On November 22, 2013 at 2:23PM Seeking Alpha's Market Currents reported the following
- Hedge fund manager Stanley Druckenmiller has called IBM (IBM -1.5%) one of the "more high probability shorts" he's seen in years, and declares Amazon Web Services (AWS) is "killing" the IT giant.
- He's also critical of Big Blue's slumping free cash flow, and its efforts to boost flagging growth via M&A.
- AWS is expected to pull in less than $4B in revenue this year, but is growing at a rapid clip. In addition, analysts have argued every IT dollar eaten up by cloud services results in a greater amount of on-premise IT spend being lost.
- IBM recently bought Web hosting/cloud infrastructure provider SoftLayer for a reported $2B in order to better take on Amazon, as well as rivals such as Microsoft, Google, VMware, and Rackspace.
- Though off its October lows, IBM remains down 5% YTD in a year during which the Nasdaq is up over 30%. Shares were hit hard last month by a Q3 revenue miss.
I have great respect for both Mr. Druckenmiller and Mr. Buffett and thought it would interesting to analyze each of their viewpoints in a side by side comparison and try to determine who is right on IBM.
In this article, I will only concentrate on the second bullet point in the Seeking Alpha Market Current above. The main point of disagreement here concerns free cash flow and despite what most investors believe, free cash flow can be calculated in a variety of ways. If we take the most common way of calculating free cash flow, which we will call for purposes of this exercise "Druckenmiller Free Cash Flow," we get the following results for IBM,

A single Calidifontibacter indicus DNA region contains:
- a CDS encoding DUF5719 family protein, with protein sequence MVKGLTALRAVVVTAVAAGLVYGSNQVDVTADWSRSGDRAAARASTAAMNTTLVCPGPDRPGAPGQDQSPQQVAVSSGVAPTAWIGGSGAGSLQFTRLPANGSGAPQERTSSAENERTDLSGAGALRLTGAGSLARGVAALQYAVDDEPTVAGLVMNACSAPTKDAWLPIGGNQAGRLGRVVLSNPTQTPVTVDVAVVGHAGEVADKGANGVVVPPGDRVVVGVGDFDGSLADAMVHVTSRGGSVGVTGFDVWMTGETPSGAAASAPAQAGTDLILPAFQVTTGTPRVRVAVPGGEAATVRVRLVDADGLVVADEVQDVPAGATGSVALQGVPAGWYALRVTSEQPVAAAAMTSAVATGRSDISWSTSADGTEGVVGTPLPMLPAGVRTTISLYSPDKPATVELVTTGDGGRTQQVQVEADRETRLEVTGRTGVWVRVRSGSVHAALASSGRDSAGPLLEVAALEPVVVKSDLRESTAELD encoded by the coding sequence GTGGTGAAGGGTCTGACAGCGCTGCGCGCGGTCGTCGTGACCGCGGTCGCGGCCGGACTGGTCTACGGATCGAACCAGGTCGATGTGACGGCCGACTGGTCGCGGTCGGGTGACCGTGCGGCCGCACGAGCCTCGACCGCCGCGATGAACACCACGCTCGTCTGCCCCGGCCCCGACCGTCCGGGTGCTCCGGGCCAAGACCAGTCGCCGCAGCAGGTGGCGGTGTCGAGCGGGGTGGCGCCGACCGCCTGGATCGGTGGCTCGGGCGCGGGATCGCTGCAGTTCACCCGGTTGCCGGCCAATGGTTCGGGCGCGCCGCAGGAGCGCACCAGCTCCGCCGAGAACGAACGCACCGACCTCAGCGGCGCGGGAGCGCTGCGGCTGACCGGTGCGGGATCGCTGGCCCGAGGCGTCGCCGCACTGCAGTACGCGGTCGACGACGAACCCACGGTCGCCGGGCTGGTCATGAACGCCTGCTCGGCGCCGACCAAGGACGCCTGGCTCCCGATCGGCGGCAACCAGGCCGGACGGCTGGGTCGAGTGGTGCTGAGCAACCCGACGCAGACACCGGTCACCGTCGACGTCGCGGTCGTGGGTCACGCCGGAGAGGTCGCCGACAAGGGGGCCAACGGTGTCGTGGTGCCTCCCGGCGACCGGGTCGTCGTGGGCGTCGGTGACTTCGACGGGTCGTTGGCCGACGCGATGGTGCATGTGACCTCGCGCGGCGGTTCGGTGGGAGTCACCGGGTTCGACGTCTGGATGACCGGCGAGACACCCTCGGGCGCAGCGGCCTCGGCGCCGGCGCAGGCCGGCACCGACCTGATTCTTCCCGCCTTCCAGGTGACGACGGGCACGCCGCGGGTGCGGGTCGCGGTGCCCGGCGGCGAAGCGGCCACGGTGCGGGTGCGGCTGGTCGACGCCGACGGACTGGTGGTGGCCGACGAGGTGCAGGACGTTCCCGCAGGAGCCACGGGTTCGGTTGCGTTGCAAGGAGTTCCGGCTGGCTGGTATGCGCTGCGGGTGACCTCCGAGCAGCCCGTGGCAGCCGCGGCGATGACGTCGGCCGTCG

As you can see, for the year 2013, Mr. Druckenmiller is correct in his statement (second bullet point) as IBM's free cash flow is definitely "slumping" and that its free cash per share number for 2013 should be lower.
As an investor you have to ask yourself, what is Mr. Buffett thinking in making IBM one of Berkshire Hathaway's (NYSE:BRK.A) (NYSE:BRK.B) largest holdings? But before I show you, I need to give you a little background on how Mr. Buffett and Mr. Charlie Munger calculate free cash flow or what they call "Owner Earnings."
On February 27, 1987, Warren Buffett released his 1986 Letter to Shareholders as part of the Berkshire Hathaway Annual Report for that year. That letter was probably one of his better-known pieces written as CEO of Berkshire Hathaway because it included a special section at the very end called:
Purchase-Price Accounting Adjustments and the "Cash Flow" Fallacy
Mr. Buffett provided, in essence, a tutorial on how both he and Charlie Munger select the important information in a company's financial statements. In doing so, he basically gave us their formula on how to successfully analyze companies. Here is that paragraph: